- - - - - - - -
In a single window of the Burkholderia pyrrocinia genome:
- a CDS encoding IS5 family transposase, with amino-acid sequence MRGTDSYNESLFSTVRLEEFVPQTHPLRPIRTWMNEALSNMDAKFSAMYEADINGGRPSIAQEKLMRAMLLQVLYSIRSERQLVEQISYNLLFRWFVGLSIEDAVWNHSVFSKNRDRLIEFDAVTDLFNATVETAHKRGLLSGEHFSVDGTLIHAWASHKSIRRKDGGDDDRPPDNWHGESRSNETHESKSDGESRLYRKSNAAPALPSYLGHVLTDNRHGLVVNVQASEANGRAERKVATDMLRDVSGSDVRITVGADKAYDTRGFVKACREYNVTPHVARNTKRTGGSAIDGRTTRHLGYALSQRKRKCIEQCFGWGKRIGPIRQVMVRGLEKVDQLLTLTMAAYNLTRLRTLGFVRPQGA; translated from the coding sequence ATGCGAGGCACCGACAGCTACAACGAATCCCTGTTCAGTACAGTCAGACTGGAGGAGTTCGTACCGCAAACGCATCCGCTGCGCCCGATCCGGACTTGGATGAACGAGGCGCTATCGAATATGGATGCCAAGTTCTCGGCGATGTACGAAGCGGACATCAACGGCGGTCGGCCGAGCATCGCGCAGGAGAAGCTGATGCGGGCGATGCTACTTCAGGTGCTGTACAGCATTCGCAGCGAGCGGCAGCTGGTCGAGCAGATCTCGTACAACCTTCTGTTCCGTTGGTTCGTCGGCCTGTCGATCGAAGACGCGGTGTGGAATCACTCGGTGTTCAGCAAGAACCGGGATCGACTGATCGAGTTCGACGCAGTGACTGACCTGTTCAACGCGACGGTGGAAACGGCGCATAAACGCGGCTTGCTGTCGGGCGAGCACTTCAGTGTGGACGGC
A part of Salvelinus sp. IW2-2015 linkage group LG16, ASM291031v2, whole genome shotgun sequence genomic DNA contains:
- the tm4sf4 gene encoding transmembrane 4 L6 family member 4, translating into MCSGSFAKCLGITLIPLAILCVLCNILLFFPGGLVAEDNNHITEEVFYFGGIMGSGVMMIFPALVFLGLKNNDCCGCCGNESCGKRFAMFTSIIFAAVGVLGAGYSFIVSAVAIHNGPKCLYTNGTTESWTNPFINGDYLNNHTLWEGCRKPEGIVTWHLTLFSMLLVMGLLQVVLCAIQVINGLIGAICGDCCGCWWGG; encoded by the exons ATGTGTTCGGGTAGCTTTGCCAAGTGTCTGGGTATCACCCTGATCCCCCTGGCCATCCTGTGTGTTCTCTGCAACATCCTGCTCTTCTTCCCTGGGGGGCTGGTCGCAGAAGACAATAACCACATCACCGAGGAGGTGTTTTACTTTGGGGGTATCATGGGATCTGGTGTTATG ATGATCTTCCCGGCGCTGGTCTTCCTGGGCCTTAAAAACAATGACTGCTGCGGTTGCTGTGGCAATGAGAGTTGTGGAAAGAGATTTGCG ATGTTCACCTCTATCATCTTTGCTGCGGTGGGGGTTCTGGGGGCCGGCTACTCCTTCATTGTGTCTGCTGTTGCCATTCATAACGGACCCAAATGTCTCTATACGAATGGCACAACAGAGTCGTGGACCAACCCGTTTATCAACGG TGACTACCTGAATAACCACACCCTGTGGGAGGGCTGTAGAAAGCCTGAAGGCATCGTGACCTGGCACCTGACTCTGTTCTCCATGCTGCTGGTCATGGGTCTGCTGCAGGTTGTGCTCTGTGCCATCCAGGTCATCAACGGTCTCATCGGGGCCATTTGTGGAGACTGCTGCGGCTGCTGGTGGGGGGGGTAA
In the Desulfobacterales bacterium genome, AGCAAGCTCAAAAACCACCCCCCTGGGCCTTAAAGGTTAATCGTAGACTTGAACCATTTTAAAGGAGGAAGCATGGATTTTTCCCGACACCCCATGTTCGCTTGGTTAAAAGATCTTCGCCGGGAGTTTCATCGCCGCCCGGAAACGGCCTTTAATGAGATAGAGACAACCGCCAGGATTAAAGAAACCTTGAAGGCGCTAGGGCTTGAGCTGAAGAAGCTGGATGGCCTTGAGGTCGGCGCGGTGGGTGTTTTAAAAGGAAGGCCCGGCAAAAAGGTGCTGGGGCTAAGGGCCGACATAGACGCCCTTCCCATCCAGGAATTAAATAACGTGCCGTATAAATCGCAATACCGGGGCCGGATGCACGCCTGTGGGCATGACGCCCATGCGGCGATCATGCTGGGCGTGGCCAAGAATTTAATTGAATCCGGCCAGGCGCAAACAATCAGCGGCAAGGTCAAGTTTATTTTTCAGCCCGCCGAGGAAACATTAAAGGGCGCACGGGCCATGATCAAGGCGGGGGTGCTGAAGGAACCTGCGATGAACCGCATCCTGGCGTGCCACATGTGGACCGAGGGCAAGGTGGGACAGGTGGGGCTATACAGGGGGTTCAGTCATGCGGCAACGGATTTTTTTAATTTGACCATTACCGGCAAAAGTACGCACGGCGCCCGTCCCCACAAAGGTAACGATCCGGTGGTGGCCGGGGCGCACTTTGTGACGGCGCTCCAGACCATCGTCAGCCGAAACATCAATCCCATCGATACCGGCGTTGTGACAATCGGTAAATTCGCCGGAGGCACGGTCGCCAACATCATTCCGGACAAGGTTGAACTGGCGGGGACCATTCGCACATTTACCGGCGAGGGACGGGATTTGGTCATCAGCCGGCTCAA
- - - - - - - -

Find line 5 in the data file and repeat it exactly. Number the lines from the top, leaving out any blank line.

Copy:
In the Desulfobacterales bacterium genome, AGCAAGCTCAAAAACCACCCCCCTGGGCCTTAAAGGTTAATCGTAGACTTGAACCATTTTAAAGGAGGAAGCATGGATTTTTCCCGACACCCCATGTTCGCTTGGTTAAAAGATCTTCGCCGGGAGTTTCATCGCCGCCCGGAAACGGCCTTTAATGAGATAGAGACAACCGCCAGGATTAAAGAAACCTTGAAGGCGCTAGGGCTTGAGCTGAAGAAGCTGGATGGCCTTGAGGTCGGCGCGGTGGGTGTTTTAAAAGGAAGGCCCGGCAAAAAGGTGCTGGGGCTAAGGGCCGACATAGACGCCCTTCCCATCCAGGAATTAAATAACGTGCCGTATAAATCGCAATACCGGGGCCGGATGCACGCCTGTGGGCATGACGCCCATGCGGCGATCATGCTGGGCGTGGCCAAGAATTTAATTGAATCCGGCCAGGCGCAAACAATCAGCGGCAAGGTCAAGTTTATTTTTCAGCCCGCCGAGGAAACATTAAAGGGCGCACGGGCCATGATCAAGGCGGGGGTGCTGAAGGAACCTGCGATGAACCGCATCCTGGCGTGCCACATGTGGACCGAGGGCAAGGTGGGACAGGTGGGGCTATACAGGGGGTTCAGTCATGCGGCAACGGATTTTTTTAATTTGACCATTACCGGCAAAAGTACGCACGGCGCCCGTCCCCACAAAGGTAACGATCCGGTGGTGGCCGGGGCGCACTTTGTGACGGCGCTCCAGACCATCGTCAGCCGAAACATCAATCCCATCGATACCGGCGTTGTGACAATCGGTAAATTCGCCGGAGGCACGGTCGCCAACATCATTCCGGACAAGGTTGAACTGGCGGGGACCATTCGCACATTTACCGGCGAGGGACGGGATTTGGTCATCAGCCGGCTCAA